AMSTERDAM • Having survived perilous escapes from war zones, refugees find themselves assailed anew in Europe by germs proliferating in crowded, insanitary camps that could become outbreak hot spots, experts have warned.
The refugees, weakened by physical exhaustion, a lack of safe food, clean water and medicine, are prime targets for entirely preventable diseases that can scar, maim, even kill.
Most of these illnesses have long been relegated to Europe's past: scabies, measles, tuberculosis, cholera and typhoid fever, concerned doctors and academics told a conference of the European Society of Clinical Microbiology and Infectious Diseases over the weekend.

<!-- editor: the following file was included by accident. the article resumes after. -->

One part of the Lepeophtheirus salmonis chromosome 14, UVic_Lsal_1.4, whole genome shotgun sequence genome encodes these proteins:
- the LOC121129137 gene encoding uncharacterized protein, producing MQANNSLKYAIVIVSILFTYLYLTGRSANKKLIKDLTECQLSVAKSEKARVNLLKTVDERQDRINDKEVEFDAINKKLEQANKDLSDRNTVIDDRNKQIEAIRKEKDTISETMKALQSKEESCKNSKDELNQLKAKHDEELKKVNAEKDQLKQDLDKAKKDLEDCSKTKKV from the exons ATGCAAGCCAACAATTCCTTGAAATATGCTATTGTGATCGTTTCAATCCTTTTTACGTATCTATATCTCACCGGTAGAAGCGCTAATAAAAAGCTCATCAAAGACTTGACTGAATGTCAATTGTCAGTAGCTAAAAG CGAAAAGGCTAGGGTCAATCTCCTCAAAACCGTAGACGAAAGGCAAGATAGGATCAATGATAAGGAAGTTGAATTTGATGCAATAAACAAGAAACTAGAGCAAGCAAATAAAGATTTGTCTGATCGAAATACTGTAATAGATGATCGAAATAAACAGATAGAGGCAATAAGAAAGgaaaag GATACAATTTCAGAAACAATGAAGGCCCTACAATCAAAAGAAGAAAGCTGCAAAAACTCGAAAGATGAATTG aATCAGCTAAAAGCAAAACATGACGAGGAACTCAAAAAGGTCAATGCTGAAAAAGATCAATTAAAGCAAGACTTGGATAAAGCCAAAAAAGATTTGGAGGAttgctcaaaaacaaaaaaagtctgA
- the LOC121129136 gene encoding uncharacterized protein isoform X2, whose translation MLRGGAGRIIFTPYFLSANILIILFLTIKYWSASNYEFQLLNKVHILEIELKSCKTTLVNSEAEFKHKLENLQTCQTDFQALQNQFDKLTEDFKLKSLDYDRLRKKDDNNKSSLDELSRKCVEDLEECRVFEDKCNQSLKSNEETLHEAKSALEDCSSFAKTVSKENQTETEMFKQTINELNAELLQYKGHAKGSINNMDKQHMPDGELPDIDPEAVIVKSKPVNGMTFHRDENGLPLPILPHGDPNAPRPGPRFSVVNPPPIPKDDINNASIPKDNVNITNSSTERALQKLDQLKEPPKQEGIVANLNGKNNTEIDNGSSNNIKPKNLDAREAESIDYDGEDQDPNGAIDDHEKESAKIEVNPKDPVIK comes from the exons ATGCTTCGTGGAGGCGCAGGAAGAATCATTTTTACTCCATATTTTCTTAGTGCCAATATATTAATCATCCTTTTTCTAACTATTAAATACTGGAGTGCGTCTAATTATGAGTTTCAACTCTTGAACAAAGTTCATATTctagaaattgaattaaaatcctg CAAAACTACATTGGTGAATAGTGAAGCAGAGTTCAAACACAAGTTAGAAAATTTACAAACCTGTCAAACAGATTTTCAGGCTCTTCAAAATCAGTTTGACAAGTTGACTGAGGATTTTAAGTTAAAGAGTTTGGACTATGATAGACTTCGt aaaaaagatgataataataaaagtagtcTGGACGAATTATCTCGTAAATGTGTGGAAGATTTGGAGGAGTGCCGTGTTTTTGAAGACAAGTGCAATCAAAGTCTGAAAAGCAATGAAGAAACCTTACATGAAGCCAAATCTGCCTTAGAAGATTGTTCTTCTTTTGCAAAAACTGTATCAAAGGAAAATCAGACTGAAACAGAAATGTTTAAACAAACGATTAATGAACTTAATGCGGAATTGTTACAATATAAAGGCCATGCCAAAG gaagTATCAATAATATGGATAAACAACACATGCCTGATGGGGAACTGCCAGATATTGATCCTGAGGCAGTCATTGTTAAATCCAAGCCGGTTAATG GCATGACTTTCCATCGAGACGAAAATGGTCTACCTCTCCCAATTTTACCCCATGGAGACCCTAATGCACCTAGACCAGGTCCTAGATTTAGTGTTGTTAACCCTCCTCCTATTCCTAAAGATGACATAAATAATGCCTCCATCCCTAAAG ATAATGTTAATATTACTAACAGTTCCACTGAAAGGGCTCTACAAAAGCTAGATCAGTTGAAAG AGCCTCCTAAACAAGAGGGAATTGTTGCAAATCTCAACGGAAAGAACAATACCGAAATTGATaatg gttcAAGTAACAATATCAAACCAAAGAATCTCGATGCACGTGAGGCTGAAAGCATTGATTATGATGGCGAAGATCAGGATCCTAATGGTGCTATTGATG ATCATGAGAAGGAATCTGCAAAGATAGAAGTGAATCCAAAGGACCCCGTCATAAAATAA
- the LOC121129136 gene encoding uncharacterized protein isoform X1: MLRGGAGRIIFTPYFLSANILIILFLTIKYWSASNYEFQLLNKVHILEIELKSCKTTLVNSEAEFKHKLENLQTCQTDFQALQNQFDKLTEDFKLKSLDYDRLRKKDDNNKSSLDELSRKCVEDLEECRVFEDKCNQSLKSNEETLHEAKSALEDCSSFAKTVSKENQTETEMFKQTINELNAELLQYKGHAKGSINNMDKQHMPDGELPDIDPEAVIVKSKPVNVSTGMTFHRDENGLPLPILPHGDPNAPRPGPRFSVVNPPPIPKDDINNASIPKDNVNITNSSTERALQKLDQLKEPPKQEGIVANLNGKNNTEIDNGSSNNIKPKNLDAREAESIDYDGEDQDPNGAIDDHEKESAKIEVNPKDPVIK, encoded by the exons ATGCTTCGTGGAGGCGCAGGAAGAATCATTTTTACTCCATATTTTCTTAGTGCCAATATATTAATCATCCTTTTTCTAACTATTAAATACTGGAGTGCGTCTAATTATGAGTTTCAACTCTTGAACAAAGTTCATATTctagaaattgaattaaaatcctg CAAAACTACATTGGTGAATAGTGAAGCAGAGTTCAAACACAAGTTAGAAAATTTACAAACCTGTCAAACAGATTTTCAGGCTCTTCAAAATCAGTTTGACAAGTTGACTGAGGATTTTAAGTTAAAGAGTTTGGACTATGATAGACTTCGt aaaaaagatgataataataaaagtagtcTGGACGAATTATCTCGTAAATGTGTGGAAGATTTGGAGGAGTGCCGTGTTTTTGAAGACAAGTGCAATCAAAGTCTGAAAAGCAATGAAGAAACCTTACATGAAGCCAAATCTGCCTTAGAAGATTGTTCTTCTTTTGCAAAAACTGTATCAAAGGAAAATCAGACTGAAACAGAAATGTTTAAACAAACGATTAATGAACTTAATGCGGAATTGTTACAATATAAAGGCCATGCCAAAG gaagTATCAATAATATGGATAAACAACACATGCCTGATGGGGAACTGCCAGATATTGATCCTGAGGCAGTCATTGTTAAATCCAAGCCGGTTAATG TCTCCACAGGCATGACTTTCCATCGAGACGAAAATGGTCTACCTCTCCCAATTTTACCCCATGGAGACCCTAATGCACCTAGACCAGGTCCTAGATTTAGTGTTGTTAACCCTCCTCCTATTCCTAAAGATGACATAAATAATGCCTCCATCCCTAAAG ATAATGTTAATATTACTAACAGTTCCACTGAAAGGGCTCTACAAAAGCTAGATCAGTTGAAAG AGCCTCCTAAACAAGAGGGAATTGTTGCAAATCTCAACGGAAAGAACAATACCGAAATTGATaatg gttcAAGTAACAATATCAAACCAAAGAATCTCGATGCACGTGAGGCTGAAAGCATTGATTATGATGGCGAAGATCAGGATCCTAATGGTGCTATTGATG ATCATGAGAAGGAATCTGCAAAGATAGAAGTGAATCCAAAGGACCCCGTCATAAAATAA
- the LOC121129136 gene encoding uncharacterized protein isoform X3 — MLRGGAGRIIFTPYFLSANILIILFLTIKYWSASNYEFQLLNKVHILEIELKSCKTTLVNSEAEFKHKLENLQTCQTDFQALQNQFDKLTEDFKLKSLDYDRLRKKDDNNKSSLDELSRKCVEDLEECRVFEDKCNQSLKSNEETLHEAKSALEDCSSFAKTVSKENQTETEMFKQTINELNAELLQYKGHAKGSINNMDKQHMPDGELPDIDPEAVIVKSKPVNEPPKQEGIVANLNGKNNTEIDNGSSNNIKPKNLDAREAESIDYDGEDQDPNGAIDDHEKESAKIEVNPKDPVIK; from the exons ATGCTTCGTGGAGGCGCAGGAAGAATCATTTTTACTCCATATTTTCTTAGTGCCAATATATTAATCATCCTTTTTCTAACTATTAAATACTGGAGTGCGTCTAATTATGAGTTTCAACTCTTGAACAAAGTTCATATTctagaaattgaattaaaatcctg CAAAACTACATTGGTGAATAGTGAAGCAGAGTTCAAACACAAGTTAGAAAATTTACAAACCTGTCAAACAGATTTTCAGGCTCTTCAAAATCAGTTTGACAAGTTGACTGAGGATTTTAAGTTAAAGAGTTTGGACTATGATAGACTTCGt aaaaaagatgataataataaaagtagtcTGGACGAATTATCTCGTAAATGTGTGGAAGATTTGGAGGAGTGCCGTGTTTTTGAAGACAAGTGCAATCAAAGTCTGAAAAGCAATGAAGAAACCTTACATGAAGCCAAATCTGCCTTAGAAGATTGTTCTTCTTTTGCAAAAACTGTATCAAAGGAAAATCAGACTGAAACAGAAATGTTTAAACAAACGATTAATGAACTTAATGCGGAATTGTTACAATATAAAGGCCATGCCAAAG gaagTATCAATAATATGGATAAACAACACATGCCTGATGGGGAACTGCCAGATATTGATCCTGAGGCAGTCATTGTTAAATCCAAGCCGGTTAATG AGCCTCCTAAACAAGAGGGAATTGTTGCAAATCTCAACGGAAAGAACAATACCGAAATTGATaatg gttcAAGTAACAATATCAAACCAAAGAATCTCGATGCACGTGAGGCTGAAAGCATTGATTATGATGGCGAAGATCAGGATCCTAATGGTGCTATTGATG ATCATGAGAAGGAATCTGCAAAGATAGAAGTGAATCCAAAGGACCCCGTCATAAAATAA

But several have now re-emerged, wreaking havoc among Europe's bulging migrant settlements, from where they could regain a foothold in the broader population.
"Maybe there is a problem in the future," warned Turkish infectious disease specialist Hakan Leblebicioglu. "Regarding tuberculosis... polio and measles, these should be considered an emerging threat especially for the refugees, the region, and maybe Europe," he said.
More and more refugees will arrive from countries where such illnesses remain widespread.
This while a growing anti-vaccine movement in Europe has left "gaps in vaccination coverage", according to Professor Leblebicioglu, and resistance to antibiotics is a growing concern.
According to refugee agencies, more than a million migrants arrived in the EU last year, and almost 180,000 so far this year - many risking life and limb to cross the ocean in shoddy boats for a long shot at a better life.
Experts presented evidence of disease outbreaks in refugee camps: measles in France and Turkey, scabies in the Netherlands, salmonella in Germany, and MRSA - a drug-resistant skin infection - in Switzerland.